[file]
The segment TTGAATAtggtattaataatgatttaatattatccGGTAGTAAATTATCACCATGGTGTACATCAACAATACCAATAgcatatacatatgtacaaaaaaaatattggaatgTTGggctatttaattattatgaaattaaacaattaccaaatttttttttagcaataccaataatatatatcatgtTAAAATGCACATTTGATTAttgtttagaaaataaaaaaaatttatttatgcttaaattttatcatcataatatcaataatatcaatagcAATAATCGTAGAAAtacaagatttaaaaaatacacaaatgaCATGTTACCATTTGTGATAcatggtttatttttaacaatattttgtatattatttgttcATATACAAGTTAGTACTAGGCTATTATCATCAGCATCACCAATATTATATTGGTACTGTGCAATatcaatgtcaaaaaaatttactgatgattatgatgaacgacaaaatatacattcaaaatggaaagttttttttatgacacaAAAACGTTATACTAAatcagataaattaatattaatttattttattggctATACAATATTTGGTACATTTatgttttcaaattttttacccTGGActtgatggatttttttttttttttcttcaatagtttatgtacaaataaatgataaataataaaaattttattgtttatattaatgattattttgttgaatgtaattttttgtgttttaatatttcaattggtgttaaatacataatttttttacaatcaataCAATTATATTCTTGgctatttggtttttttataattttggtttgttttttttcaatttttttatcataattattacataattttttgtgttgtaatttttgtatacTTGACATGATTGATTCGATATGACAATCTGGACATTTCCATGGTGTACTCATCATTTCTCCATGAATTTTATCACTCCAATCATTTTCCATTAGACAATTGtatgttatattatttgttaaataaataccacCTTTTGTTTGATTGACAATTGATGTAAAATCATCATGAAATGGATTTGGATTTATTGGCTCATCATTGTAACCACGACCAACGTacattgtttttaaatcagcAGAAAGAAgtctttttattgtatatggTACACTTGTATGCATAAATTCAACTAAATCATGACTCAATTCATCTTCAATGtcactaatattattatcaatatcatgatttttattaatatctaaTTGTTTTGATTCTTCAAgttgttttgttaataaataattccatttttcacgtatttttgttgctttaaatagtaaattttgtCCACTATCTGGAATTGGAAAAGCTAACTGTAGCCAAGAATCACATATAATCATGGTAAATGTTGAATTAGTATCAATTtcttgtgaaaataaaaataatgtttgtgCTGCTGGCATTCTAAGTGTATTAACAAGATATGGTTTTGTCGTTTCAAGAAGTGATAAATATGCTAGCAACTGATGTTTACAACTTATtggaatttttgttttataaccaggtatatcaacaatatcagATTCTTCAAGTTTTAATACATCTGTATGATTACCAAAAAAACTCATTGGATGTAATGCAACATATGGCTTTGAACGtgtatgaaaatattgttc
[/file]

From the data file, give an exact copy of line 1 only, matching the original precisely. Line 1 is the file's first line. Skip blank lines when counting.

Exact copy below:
The segment TTGAATAtggtattaataatgatttaatattatccGGTAGTAAATTATCACCATGGTGTACATCAACAATACCAATAgcatatacatatgtacaaaaaaaatattggaatgTTGggctatttaattattatgaaattaaacaattaccaaatttttttttagcaataccaataatatatatcatgtTAAAATGCACATTTGATTAttgtttagaaaataaaaaaaatttatttatgcttaaattttatcatcataatatcaataatatcaatagcAATAATCGTAGAAAtacaagatttaaaaaatacacaaatgaCATGTTACCATTTGTGATAcatggtttatttttaacaatattttgtatattatttgttcATATACAAGTTAGTACTAGGCTATTATCATCAGCATCACCAATATTATATTGGTACTGTGCAATatcaatgtcaaaaaaatttactgatgattatgatgaacgacaaaatatacattcaaaatggaaagttttttttatgacacaAAAACGTTATACTAAatcagataaattaatattaatttattttattggctATACAATATTTGGTACATTTatgttttcaaattttttacccTGGActtgatggatttttttttttttttcttcaatagtttatgtacaaataaatgataaataataaaaattttattgtttatattaatgattattttgttgaatgtaattttttgtgttttaatatttcaattggtgttaaatacataatttttttacaatcaataCAATTATATTCTTGgctatttggtttttttataattttggtttgttttttttcaatttttttatcataattattacataattttttgtgttgtaatttttgtatacTTGACATGATTGATTCGATATGACAATCTGGACATTTCCATGGTGTACTCATCATTTCTCCATGAATTTTATCACTCCAATCATTTTCCATTAGACAATTGtatgttatattatttgttaaataaataccacCTTTTGTTTGATTGACAATTGATGTAAAATCATCATGAAATGGATTTGGATTTATTGGCTCATCATTGTAACCACGACCAACGTacattgtttttaaatcagcAGAAAGAAgtctttttattgtatatggTACACTTGTATGCATAAATTCAACTAAATCATGACTCAATTCATCTTCAATGtcactaatattattatcaatatcatgatttttattaatatctaaTTGTTTTGATTCTTCAAgttgttttgttaataaataattccatttttcacgtatttttgttgctttaaatagtaaattttgtCCACTATCTGGAATTGGAAAAGCTAACTGTAGCCAAGAATCACATATAATCATGGTAAATGTTGAATTAGTATCAATTtcttgtgaaaataaaaataatgtttgtgCTGCTGGCATTCTAAGTGTATTAACAAGATATGGTTTTGTCGTTTCAAGAAGTGATAAATATGCTAGCAACTGATGTTTACAACTTATtggaatttttgttttataaccaggtatatcaacaatatcagATTCTTCAAGTTTTAATACATCTGTATGATTACCAAAAAAACTCATTGGATGTAATGCAACATATGGCTTTGAACGtgtatgaaaatattgttc